Be present. Be there for your team. Listen to what’s going on in the organization. Walk around the workplace and be seen. Be alert for rumors and internal debates. Understand where people may be wasting energy and where divisiveness exists.

Lead the organization. Set the vision and the objectives. Establish clear boundaries and expectations. Let your team know what the priorities are. Be there to resolve conflicts and make hard decisions. Don’t shy away from your responsibilities.

Don’t stand for chaos. It’s the leader’s job to build a stable, smooth-running business. Chaos should always be the exception and not the rule. It’s good to have debate and discussion but allowing constant infighting and arguments only wastes the time and energy of an organization. It does not put you closer towards your goal. Take a look at your organization and see what’s going on. If there is chaos and confusion, you are not doing your job. You are an absent leader. You might have the leadership title. You might have the corner office. But you are not leading your team and that can be devastating to your organization.

Reach out to me on Twitter and let me know what you think. I’d love to hear from you.

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What makes an Entrepreneur an Entrepreneur?

She was only 22 and an introvert but she spent years selling her product door-to-door trying to get her tiny company off the ground. Most days she would sell only two memberships. She was completely outside her comfort zone and totally miserable. But she refused to quit.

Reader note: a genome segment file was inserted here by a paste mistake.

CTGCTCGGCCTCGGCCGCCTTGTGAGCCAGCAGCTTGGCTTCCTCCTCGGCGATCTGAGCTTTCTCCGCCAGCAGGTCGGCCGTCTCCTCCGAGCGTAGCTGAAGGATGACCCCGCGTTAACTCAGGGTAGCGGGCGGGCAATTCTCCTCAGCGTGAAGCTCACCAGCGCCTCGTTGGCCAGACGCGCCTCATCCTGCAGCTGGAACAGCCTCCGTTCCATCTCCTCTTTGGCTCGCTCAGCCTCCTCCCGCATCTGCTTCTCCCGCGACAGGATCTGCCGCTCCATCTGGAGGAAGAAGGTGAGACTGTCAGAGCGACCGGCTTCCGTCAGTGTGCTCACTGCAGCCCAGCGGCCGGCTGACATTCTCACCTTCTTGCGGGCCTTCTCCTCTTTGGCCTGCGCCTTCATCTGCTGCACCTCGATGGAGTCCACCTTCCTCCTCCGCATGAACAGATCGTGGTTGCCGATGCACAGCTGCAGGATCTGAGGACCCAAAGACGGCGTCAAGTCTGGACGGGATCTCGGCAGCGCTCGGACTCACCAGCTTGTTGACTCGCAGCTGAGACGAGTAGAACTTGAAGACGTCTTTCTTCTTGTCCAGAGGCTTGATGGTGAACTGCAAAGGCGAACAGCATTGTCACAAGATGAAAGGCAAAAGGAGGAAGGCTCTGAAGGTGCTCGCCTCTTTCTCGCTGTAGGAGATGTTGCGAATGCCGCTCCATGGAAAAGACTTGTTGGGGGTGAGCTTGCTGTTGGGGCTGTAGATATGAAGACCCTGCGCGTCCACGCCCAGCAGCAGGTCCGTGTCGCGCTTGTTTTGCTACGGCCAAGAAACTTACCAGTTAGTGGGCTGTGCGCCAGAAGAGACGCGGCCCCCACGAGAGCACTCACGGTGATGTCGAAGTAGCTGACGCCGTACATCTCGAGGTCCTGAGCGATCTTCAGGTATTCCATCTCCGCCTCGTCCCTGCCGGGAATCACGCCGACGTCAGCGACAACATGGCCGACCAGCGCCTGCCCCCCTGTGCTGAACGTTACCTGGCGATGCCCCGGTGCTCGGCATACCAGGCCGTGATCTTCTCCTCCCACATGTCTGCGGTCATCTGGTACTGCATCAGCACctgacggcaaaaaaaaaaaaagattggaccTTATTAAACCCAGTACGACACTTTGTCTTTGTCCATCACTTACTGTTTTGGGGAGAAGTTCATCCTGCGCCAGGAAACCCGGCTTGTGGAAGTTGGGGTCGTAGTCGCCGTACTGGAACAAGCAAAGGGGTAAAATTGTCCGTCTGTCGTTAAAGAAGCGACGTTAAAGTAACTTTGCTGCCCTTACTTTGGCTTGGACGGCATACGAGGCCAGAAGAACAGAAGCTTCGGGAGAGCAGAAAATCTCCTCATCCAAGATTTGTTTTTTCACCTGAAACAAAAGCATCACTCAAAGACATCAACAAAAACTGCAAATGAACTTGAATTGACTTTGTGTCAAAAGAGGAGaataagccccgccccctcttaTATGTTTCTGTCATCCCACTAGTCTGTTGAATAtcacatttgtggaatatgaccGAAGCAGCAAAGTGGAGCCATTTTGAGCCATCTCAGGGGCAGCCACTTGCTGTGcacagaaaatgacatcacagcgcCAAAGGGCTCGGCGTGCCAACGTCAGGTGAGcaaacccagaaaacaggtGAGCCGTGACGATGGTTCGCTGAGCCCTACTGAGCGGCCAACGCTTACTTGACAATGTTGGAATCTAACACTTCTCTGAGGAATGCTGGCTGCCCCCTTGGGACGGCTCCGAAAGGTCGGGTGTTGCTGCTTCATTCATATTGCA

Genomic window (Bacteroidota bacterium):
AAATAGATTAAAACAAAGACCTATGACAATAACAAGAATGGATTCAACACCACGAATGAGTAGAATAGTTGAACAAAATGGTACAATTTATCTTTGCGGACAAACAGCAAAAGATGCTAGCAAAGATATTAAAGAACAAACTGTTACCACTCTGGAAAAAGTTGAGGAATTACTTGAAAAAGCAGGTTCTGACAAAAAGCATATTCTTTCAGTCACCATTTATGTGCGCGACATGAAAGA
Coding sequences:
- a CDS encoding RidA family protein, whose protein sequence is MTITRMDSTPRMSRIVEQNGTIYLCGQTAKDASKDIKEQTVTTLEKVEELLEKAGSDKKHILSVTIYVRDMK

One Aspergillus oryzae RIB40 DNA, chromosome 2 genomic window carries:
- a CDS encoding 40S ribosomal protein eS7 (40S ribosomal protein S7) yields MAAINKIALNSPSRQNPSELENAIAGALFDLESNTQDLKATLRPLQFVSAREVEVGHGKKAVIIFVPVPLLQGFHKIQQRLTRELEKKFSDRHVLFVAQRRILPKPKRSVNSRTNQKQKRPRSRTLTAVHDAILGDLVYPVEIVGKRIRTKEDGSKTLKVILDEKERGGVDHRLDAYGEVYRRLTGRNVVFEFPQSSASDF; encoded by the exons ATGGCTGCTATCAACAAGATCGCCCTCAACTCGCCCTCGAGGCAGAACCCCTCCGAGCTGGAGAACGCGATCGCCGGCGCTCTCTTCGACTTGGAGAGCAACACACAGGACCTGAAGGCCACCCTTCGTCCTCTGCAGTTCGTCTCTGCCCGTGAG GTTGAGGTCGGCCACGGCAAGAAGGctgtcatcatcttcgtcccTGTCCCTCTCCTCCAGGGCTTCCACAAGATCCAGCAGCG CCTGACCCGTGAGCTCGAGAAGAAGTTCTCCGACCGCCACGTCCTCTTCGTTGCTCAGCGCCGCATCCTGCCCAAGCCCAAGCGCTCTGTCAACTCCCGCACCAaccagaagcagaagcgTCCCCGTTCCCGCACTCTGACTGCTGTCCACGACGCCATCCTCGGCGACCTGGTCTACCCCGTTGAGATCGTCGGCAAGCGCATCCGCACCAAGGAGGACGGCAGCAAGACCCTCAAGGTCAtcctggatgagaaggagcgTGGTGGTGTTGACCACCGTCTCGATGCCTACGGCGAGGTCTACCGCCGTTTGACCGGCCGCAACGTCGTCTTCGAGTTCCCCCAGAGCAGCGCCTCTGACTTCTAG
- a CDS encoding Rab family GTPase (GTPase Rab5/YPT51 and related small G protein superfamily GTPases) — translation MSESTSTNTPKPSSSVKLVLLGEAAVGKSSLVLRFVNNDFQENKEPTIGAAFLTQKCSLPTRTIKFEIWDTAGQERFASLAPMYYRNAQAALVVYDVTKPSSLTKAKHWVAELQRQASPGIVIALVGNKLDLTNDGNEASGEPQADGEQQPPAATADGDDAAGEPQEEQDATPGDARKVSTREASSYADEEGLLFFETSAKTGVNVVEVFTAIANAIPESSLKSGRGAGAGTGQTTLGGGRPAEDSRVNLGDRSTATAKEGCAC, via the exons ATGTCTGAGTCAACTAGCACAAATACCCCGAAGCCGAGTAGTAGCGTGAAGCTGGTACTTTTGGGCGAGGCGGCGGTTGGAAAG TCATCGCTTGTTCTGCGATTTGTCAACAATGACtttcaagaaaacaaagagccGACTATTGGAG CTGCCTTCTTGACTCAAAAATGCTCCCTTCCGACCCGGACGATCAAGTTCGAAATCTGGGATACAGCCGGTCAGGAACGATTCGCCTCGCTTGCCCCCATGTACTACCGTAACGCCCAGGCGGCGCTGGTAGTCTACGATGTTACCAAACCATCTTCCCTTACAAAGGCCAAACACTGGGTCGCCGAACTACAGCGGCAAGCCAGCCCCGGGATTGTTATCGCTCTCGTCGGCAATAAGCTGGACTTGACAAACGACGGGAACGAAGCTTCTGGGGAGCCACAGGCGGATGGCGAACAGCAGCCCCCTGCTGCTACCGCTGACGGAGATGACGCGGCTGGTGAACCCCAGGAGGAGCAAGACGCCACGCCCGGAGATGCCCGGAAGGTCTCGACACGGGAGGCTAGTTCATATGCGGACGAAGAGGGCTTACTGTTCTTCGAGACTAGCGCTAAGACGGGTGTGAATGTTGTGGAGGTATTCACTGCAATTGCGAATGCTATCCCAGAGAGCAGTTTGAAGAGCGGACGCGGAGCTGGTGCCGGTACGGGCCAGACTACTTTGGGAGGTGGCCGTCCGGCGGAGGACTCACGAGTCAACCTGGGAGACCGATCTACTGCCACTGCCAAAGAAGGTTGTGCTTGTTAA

Angie Hicks Bowman, founder and Chief Marketing Officer of Angie’s List, persisted and her tiny company is now worth more than $9 billion. When asked what her greatest entrepreneurial trait was, she answered very clearly, perseverance.

On a recent interview on the podcast How I Built This, Angie explained this in more detail. She said, “What makes an entrepreneur an entrepreneur? I think – honestly, I think a lot of times, it comes down to perseverance. And I think a lot of times, people can have the big idea and they can have, you know, kind of that initial kind of fall in love in – with their idea for starting something, but they don’t ride it through the hard part, and they give it up. So while I might not have had the big idea and while I might not have been the big risk taker, I had perseverance. And, you know, I think that’s – that is my entrepreneurial trait.”

While it’s true that entrepreneurs need to have big ideas and be willing to take risks, probably the greatest entrepreneurial traits revolve around perseverance, persistence and grit. To take a business idea and make it a reality requires a special level of resilience that is not found in most people. Angie Hicks Bowman had it which is why she was able to finish what she started.

Two of my favorite books on the subject of grit and finishing what you start are Grit: The Power of Passion and Perseverance by Angela Duckworth and Finish: Give Yourself the Gift of Done by Jon Acuff. Both of these books are well-researched, easy-to-read and give you a fresh perspective on what it takes to do big things.